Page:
The catalogue gives some attention to issues of attribution and varying quality, but says relatively little about artists in Maes’s orbit. Van Suchtelen makes an argument for accepting Lot and His Family Fleeing Sodom, a large canvas that recently resurfaced at auction, as an authentic history painting of c. 1656-58 (fig. 13, whereabouts unknown, not exhibited). It is an ambitious work, but the tight cluster of large figures, each floridly accessorized, does not quite hang together. If this painting is by Maes, it seems more likely to date from the 1670s, as Werner Sumowski and Leon Krempel proposed. The archly solemn face of the daughter whose direct gaze centers the composition is as alluring as any of Maes’s classicizing portraits. Meanwhile, the catalogue dismisses Maes’s stepson, Justus de Gelder, as a minor talent, and four pupils identified by Houbraken, among them Margaretha van Godewijck, are mentioned only in a footnote. The timeline tells us that Maes and Jacobus Leveck, who apprenticed together with Rembrandt, became neighbors in Dordrecht and served together as lieutenant and ensign in the civic guard. One wonders if they might have shared artistic ideas as well. (Leveck specialized in portraits and figure studies.) However, these are tangential questions for future investigation. The catalogue is a thoughtful complement to a jewel of an exhibition, and it offers the first widely accessible overview of Maes’s work in English (as well as Dutch). As such, it makes a valuable contribution to the growing body of literature that treats Rembrandt’s associates as artistic personalities in their own right.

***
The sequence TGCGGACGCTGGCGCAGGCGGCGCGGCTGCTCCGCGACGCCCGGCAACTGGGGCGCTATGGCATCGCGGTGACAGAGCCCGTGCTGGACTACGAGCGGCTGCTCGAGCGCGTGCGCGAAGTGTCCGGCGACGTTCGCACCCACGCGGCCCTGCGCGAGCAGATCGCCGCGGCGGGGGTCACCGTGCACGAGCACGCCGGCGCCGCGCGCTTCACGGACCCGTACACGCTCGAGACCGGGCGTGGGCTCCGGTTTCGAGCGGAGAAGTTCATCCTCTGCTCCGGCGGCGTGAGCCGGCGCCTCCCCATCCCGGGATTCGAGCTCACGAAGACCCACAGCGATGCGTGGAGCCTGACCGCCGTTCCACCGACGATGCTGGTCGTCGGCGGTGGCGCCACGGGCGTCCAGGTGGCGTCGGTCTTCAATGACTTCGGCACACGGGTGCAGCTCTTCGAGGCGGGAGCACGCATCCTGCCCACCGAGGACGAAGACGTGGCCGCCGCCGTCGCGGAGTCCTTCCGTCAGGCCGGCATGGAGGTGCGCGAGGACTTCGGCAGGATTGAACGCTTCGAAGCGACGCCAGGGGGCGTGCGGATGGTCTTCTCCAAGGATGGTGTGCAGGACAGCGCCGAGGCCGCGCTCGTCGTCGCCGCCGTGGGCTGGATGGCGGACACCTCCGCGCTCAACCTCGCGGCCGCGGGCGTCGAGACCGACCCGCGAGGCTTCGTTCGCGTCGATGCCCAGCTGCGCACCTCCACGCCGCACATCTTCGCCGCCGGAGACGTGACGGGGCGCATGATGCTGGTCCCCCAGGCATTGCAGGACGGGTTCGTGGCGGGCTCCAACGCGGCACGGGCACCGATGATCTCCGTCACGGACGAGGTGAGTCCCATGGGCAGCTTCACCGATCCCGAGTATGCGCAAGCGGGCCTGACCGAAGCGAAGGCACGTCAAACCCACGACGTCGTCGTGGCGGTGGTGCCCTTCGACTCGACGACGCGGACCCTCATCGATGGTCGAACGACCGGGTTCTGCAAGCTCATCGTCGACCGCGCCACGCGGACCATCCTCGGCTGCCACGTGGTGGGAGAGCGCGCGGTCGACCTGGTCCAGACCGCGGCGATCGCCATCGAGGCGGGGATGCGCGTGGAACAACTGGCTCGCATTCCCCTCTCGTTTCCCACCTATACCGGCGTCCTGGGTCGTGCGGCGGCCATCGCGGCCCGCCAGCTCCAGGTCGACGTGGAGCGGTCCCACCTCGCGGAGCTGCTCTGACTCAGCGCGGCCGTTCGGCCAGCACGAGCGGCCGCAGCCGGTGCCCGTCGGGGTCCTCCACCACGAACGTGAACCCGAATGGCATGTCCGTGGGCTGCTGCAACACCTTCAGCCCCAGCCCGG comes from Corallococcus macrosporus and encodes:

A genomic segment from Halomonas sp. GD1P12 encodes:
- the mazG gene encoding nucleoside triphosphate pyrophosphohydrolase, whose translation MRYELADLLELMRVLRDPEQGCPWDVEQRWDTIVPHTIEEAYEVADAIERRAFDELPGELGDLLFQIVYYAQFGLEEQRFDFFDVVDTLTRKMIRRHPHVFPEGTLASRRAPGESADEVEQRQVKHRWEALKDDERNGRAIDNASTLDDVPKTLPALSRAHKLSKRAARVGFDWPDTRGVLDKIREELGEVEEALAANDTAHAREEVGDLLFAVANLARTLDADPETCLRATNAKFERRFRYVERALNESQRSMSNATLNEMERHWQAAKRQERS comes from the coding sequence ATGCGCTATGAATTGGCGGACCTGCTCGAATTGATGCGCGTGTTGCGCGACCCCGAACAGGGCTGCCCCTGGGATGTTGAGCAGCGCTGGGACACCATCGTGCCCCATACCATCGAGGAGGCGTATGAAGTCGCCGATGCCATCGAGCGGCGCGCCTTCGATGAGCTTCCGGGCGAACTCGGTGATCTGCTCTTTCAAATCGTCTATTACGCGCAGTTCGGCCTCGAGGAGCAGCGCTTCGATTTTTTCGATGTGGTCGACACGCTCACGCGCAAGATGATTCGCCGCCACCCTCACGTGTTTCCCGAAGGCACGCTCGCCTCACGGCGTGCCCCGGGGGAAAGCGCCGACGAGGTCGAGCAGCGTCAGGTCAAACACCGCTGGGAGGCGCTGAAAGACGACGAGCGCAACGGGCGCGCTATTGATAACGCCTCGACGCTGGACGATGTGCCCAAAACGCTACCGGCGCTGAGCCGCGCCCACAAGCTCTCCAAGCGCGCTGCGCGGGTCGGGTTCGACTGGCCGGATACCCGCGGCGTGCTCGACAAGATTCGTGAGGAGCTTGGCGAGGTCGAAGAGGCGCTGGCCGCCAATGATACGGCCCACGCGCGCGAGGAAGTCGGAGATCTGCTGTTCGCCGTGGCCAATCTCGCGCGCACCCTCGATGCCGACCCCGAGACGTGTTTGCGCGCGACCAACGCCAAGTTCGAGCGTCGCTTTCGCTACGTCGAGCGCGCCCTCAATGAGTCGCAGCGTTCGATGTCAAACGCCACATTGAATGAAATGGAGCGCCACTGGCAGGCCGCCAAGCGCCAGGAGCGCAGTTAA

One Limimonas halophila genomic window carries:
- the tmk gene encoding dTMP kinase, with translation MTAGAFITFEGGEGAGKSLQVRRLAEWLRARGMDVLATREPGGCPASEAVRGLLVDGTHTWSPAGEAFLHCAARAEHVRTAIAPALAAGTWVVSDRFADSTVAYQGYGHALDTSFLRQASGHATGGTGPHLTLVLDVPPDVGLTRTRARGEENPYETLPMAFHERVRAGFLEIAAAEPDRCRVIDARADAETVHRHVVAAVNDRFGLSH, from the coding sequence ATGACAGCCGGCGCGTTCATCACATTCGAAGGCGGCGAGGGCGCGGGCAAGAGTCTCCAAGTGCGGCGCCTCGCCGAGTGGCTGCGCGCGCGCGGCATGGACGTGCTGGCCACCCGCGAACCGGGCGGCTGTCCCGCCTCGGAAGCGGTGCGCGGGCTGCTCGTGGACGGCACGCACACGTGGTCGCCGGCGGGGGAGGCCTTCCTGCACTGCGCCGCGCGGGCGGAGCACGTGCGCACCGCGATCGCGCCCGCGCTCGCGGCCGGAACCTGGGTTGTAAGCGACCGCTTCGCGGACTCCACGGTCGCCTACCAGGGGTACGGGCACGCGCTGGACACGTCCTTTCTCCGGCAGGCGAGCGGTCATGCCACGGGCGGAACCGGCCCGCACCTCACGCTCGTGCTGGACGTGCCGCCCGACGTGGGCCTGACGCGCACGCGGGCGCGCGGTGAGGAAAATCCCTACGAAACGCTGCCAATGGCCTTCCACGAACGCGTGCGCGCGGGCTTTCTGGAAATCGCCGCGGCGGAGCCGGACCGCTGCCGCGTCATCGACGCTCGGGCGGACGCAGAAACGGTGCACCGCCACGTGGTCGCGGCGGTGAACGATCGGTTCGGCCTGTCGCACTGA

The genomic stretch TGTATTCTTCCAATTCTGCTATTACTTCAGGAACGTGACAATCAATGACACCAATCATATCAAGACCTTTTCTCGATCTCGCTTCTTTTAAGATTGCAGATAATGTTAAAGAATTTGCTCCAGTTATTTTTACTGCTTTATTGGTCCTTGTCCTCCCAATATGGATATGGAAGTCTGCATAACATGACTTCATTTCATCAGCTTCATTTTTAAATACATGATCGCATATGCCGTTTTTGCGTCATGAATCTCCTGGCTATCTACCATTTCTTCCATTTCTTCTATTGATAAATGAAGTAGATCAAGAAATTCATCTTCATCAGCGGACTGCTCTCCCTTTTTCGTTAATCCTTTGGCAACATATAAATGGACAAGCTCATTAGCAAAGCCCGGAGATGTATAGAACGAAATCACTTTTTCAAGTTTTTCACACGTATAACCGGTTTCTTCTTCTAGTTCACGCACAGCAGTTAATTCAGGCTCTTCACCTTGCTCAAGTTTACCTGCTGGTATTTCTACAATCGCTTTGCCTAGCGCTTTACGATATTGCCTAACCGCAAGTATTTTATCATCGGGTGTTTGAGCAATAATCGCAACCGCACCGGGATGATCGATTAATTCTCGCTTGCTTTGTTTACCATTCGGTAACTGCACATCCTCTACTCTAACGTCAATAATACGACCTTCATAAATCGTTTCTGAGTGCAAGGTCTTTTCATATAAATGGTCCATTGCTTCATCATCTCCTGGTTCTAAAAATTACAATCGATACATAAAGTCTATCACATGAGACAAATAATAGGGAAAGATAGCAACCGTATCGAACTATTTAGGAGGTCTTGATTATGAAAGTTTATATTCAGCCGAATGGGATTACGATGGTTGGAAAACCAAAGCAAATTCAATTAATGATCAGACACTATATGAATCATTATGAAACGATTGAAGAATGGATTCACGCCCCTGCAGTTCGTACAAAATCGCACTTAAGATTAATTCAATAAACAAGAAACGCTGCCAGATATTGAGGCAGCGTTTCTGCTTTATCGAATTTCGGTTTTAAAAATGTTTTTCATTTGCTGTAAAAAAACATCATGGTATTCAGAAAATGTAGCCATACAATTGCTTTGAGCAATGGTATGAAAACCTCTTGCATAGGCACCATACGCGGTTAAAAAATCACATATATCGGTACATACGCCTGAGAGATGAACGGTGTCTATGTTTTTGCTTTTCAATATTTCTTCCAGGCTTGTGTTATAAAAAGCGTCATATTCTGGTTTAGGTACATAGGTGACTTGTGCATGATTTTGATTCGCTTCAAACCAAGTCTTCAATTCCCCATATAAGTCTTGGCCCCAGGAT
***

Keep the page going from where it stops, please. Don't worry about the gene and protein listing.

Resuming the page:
Stephanie S. Dickey
Queen’s University (Canada)